The insanely broad “assault weapons” definition used by the small town of Deerfield, Illinois, to prohibit common peashooters has now migrated to the entire state of Oregon.
This week activists in support of Initiative 43 received a draft ballot title from the state’s attorney general, which describes the initiative as criminalizing the “possession or transfer of ‘assault weapons’ (defined) or ‘large capacity magazines’ (defined), with exceptions.”
As the parentheticals suggest, there is a lot in a name.
This prospective ban—which is being pushed by an interfaith coalition of Portland-area clergymen—gives a couple definitions for assault weapons.
The first is the fairly typical definition of any weapon that can accept a detachable magazine and has one of several additional features, including a folding stock, pistol grip, or muzzle brake.
The second definition, however, bans any “any semiautomatic, centerfire or rimfire rifle with a fixed magazine, that has the capacity to accept more than 10 rounds of ammunition.” This sweeping language catches up not just scary looking AR-15’s, but also encompasses common target shooting rifles that are particularly ill-suited to the commission of any gun crimes.
For instance, it includes rifles like the Marlin Model 60, a semi-automatic .22 rifle that has been available since the 1960s, and which promotional materials describe as the “most popular .22 in the world” with millions sold. Modern versions of the Model 60 can hold 14 rounds in a tubular fixed magazine.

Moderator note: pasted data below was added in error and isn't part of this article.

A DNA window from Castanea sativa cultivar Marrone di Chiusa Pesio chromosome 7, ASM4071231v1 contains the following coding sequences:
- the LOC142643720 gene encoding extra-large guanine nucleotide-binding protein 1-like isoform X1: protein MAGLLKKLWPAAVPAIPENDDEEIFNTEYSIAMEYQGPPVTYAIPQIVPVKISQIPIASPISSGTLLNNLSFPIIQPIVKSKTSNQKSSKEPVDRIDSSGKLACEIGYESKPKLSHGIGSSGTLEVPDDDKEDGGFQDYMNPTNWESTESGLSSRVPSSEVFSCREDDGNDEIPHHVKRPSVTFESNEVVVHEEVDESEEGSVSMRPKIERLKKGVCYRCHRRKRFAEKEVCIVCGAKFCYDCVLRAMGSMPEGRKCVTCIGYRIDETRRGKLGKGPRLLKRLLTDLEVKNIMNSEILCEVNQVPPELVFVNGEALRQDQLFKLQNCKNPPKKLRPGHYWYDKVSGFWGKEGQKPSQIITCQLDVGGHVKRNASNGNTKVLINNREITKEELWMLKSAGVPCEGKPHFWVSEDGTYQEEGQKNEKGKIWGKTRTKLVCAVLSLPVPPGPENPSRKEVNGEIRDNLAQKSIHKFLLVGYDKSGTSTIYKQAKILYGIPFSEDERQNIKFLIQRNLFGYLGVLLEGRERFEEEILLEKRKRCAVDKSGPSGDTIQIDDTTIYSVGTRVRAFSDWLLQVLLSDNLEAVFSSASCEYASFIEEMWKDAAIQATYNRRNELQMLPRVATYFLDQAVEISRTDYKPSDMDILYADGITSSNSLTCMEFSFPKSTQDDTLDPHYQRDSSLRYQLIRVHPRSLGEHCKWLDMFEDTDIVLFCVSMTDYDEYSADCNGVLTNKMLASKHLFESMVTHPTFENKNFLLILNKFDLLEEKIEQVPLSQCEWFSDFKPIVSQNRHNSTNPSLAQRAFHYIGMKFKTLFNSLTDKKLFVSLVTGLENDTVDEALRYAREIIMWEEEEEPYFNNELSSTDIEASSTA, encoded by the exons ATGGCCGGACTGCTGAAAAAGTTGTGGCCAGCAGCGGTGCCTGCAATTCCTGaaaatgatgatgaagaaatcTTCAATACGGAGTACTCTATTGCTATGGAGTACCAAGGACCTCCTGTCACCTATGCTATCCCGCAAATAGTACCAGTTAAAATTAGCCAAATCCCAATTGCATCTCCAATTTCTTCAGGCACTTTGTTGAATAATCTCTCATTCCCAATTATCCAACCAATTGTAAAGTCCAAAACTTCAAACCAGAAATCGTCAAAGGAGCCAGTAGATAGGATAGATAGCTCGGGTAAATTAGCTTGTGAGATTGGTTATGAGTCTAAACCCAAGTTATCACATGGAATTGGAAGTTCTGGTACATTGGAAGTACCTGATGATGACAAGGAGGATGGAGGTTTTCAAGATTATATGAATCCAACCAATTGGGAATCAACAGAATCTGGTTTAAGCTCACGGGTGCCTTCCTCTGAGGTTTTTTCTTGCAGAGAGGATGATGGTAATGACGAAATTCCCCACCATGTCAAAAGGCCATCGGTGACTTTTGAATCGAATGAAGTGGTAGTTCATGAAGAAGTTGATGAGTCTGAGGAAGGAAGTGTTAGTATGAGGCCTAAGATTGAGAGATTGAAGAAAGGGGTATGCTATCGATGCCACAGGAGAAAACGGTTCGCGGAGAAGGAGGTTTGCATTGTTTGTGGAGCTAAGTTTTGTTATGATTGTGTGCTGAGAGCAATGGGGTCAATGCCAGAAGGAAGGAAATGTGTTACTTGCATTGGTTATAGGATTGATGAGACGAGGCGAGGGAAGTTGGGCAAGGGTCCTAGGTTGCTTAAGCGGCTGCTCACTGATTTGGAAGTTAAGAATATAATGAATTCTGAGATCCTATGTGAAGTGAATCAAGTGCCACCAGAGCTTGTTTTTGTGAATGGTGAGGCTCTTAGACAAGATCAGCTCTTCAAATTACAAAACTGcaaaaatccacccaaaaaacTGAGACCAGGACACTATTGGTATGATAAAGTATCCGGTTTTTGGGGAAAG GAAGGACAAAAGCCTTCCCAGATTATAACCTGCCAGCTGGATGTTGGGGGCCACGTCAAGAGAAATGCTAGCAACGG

Whether the backers of this assault weapons ban initiative are intentionally trying to prohibit weapons like the Marlin Model 60 is kind of fuzzy.
Oregon’s Initiative 43 specifically exempts “.22 caliber tube ammunition feeding devices” from being considered as prohibited “large capacity magazines.”
That would seem to be an attempt to exempt rifles like the Marlin Model 60 from the ban. Yet that exemption appears only in the section devoted to “large capacity magazines.” It does not modify the section containing the blanket definition of “assault weapon” as any semiautomatic rifle with a fixed magazine with a capacity of over 10 rounds. In other words, when read in its entirely, the law’s text defines the Marlin Model 60 as a prohibited assault weapon.
By contrast, a federal assault weapons ban currently being pushed by Sen. Diane Feinstein (D-Calif.) makes sure to exempt guns like the Marlin Model 60 with its definition of assault weapon as “a semiautomatic rifle that has a fixed magazine with the capacity to accept more than 10 rounds, except for an attached tubular device designed to accept, and capable of operating only with, .22 caliber rimfire ammunition.”
This makes Oregon’s Initiative 43 similar to the sloppily drafted Deerfield, Illinois, assault weapons ban which included both catch-all and carve-out provisions.
That such contradictory language would pop up in two separate pieces of legislation is a natural consequence of a gun control movement looking to quickly capitalize on the political momentum created by mass shootings to just “do something.”
That sense of urgency can certainly be found in the comments of Mark Knutson, a Lutheran minister and one of the chief petitioners for Oregon assault weapons initiative. “Young people in this country are crying out. This is the moment in time where we need to step alongside them as adults and do our part with them,” Knutson told the Associated Press in March, while comparing his effort to ban target shooting rifles to the civil rights movement.
The public has until May 8th to comment on the draft ballot title, at which point it becomes official. The campaign would then have until July 6 to collect the 88,000 needed signatures to qualify for the November ballot.
If passed, the initiative would give gunowners 120 days to rid themselves of their assault weapons, after which they would be guilty of a Class B Felony and subject to up to 10 years in prison and $250,000 in fines.